Drag is the force that resists movement of an aircraft through the air. There are two basic types of drag: parasite drag and induced drag.
Parasite Drag is compromised of all the forces that work to slow an aircraft’s movement. It includes the displacement of the air by aircraft, turbulence generated in the airstream, or a hindrance of air moving over the surface of aircraft and airfoil. There are three types of parasite drag:
- Form Drag, generated by the aircraft due to its shape and airflow around it. Examples include the engine cowlings, antennas, and the aerodynamic shape of other components.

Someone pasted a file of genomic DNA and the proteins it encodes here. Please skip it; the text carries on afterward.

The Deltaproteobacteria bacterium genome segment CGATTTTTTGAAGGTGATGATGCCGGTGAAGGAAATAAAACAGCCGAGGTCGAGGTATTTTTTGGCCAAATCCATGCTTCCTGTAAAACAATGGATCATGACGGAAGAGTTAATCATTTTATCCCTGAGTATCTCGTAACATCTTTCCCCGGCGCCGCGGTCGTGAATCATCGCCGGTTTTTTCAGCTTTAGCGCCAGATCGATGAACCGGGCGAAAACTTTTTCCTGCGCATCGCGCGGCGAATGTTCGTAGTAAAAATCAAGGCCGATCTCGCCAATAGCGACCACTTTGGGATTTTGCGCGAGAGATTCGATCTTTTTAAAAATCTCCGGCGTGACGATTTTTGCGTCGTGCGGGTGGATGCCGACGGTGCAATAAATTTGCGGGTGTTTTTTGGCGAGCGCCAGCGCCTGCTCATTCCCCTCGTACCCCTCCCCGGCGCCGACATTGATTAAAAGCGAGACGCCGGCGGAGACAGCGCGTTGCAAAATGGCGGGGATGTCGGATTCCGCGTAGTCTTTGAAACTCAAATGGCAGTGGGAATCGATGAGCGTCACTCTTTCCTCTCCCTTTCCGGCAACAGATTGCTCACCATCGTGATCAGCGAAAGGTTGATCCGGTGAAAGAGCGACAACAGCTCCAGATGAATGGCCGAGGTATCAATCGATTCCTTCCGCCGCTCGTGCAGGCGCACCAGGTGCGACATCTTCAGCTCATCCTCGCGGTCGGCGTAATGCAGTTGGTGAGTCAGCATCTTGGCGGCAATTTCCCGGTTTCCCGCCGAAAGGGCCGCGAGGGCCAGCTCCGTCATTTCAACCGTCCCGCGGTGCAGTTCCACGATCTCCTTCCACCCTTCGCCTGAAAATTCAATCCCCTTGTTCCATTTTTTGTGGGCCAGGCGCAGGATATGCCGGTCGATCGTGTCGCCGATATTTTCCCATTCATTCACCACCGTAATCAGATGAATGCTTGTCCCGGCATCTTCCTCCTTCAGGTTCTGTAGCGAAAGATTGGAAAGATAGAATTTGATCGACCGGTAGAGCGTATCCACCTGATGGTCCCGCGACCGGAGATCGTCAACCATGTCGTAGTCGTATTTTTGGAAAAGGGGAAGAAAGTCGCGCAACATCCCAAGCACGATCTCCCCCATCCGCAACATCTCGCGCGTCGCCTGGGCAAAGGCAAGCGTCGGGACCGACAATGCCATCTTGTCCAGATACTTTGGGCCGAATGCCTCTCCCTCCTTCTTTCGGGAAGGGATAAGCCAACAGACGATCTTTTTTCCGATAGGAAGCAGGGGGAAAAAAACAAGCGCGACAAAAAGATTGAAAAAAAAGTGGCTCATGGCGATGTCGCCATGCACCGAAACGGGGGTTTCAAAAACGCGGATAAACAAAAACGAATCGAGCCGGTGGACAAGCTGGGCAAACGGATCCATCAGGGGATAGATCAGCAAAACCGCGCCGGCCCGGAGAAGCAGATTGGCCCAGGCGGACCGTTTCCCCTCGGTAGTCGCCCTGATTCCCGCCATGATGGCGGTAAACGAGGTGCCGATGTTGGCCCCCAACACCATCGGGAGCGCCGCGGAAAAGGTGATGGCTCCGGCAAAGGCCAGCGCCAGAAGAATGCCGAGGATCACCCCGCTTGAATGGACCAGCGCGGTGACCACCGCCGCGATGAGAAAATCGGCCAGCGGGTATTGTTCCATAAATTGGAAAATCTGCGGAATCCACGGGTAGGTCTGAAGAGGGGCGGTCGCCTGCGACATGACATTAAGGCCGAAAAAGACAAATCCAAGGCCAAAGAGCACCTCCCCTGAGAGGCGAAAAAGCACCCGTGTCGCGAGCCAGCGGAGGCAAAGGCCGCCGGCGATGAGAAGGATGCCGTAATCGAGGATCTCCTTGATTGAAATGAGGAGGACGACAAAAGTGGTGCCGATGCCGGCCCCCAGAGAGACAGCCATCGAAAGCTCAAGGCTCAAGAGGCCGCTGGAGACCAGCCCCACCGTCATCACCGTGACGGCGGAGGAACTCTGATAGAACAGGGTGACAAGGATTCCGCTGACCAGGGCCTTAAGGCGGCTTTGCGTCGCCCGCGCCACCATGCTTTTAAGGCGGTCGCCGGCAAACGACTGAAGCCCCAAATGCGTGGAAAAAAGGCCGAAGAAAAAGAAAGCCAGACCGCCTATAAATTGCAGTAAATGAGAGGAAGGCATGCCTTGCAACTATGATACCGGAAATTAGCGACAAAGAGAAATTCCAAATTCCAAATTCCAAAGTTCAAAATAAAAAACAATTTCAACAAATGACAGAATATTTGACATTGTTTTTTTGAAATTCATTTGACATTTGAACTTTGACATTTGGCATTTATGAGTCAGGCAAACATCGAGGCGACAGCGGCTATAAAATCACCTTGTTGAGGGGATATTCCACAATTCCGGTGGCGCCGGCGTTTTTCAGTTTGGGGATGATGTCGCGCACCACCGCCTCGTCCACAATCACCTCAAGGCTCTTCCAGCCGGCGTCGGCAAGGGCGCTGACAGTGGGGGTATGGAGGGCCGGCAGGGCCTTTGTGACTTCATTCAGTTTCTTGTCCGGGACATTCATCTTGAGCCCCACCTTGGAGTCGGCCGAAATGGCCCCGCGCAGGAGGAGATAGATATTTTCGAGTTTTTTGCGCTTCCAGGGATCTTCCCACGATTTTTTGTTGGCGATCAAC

- Interference Drag comes from the intersection of airstreams that creates eddy currents, turbulence or restricts smooth airflows. For example, the intersection of the wing and the fuselage at the wing root has significance interference drag.
- Skin fraction Drag, is the aerodynamics resistance due to contact of moving air with the surface of an aircraft. Every surface has a rough, ragged surface when viewed under a microscope.
Induced drag is inherent whenever an airfoil is producing lift, and in fact, this type of drag is inseparable from the production of lift. It is always present if lift is produced. The amount of induced drag varies with the square of the airspeed. Conversely, parasite drag increases as the square of the airspeed. As the airspeed decreases to near the stalling speed, the total drag becomes greater, due mainly to the sharp rise in induced drag. As the airspeed reaches the terminal velocity of the aircraft, the total drag again increases rapidly, due to the sharp increase of parasite drag.